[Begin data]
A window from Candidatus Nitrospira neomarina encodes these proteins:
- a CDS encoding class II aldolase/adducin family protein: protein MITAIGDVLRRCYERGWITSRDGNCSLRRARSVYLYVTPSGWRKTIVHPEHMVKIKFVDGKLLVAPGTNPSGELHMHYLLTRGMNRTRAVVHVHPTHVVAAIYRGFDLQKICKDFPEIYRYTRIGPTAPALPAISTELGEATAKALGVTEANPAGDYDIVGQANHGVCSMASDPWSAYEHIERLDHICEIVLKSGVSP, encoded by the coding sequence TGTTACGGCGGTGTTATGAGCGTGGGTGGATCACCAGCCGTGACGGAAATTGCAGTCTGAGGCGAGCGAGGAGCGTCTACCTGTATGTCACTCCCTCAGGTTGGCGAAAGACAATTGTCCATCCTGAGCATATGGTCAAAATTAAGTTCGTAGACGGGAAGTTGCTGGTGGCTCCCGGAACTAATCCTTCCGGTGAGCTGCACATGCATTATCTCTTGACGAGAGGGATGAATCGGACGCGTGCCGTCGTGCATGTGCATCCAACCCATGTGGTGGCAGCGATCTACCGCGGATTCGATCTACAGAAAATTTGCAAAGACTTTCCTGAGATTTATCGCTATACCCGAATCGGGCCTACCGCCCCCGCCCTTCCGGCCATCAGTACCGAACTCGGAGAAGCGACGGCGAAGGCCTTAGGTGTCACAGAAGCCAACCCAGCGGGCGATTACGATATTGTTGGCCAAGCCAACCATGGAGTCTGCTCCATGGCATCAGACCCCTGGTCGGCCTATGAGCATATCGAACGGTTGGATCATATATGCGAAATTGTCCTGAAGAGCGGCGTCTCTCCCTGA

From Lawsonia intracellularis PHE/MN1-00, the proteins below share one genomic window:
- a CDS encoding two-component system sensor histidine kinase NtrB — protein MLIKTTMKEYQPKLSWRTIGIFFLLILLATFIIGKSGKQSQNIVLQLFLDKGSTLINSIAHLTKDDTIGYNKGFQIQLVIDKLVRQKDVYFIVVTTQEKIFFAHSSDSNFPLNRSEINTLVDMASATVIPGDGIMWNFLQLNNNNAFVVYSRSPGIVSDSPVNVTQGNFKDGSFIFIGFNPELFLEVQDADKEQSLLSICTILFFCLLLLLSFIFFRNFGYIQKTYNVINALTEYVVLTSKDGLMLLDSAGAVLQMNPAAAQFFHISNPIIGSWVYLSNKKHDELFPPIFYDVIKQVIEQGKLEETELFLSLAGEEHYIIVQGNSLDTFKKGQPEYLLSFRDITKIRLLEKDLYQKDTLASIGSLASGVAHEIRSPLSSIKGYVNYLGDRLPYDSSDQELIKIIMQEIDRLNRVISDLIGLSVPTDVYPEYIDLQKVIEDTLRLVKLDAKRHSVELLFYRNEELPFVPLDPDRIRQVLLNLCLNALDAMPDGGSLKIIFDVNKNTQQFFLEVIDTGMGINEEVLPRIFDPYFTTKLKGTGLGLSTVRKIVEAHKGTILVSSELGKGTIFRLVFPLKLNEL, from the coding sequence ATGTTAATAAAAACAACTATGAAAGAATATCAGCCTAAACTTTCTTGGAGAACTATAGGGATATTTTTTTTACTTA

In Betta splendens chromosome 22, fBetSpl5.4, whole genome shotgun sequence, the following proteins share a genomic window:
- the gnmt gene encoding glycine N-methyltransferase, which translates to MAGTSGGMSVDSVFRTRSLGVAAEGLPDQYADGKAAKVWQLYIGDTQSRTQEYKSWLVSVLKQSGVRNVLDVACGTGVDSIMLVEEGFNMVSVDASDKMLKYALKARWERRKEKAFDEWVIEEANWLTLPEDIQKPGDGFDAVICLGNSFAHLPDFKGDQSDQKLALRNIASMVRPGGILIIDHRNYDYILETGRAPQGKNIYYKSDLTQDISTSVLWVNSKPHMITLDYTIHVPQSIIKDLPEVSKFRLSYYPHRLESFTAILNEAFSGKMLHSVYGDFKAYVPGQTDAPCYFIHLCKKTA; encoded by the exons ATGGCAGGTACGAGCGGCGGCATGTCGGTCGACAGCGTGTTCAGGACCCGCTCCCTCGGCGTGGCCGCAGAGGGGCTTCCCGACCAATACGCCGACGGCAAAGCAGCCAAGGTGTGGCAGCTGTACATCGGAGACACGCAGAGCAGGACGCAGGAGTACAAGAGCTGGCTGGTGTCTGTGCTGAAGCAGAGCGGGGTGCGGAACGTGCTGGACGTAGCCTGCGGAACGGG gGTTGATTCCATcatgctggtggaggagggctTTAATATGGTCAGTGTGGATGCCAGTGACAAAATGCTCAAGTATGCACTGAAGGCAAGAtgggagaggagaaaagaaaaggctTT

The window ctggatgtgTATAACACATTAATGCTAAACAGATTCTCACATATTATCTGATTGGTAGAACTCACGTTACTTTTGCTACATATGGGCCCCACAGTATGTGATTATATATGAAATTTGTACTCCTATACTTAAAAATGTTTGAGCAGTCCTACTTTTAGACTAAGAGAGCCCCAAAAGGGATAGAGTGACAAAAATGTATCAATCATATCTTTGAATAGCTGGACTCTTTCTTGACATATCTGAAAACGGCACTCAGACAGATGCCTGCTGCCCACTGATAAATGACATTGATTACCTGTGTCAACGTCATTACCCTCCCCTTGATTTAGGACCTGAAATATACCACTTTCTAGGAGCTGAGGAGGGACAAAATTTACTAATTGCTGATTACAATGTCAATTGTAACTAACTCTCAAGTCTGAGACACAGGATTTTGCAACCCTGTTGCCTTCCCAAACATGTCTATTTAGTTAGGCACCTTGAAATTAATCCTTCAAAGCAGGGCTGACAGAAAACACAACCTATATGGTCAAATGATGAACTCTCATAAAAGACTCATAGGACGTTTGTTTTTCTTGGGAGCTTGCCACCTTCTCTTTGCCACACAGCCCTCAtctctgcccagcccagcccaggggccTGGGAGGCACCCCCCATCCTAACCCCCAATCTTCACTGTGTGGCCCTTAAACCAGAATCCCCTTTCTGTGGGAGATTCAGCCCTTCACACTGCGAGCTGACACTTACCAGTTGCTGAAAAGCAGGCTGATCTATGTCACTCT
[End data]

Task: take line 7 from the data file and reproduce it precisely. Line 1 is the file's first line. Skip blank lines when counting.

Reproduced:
The window ctggatgtgTATAACACATTAATGCTAAACAGATTCTCACATATTATCTGATTGGTAGAACTCACGTTACTTTTGCTACATATGGGCCCCACAGTATGTGATTATATATGAAATTTGTACTCCTATACTTAAAAATGTTTGAGCAGTCCTACTTTTAGACTAAGAGAGCCCCAAAAGGGATAGAGTGACAAAAATGTATCAATCATATCTTTGAATAGCTGGACTCTTTCTTGACATATCTGAAAACGGCACTCAGACAGATGCCTGCTGCCCACTGATAAATGACATTGATTACCTGTGTCAACGTCATTACCCTCCCCTTGATTTAGGACCTGAAATATACCACTTTCTAGGAGCTGAGGAGGGACAAAATTTACTAATTGCTGATTACAATGTCAATTGTAACTAACTCTCAAGTCTGAGACACAGGATTTTGCAACCCTGTTGCCTTCCCAAACATGTCTATTTAGTTAGGCACCTTGAAATTAATCCTTCAAAGCAGGGCTGACAGAAAACACAACCTATATGGTCAAATGATGAACTCTCATAAAAGACTCATAGGACGTTTGTTTTTCTTGGGAGCTTGCCACCTTCTCTTTGCCACACAGCCCTCAtctctgcccagcccagcccaggggccTGGGAGGCACCCCCCATCCTAACCCCCAATCTTCACTGTGTGGCCCTTAAACCAGAATCCCCTTTCTGTGGGAGATTCAGCCCTTCACACTGCGAGCTGACACTTACCAGTTGCTGAAAAGCAGGCTGATCTATGTCACTCT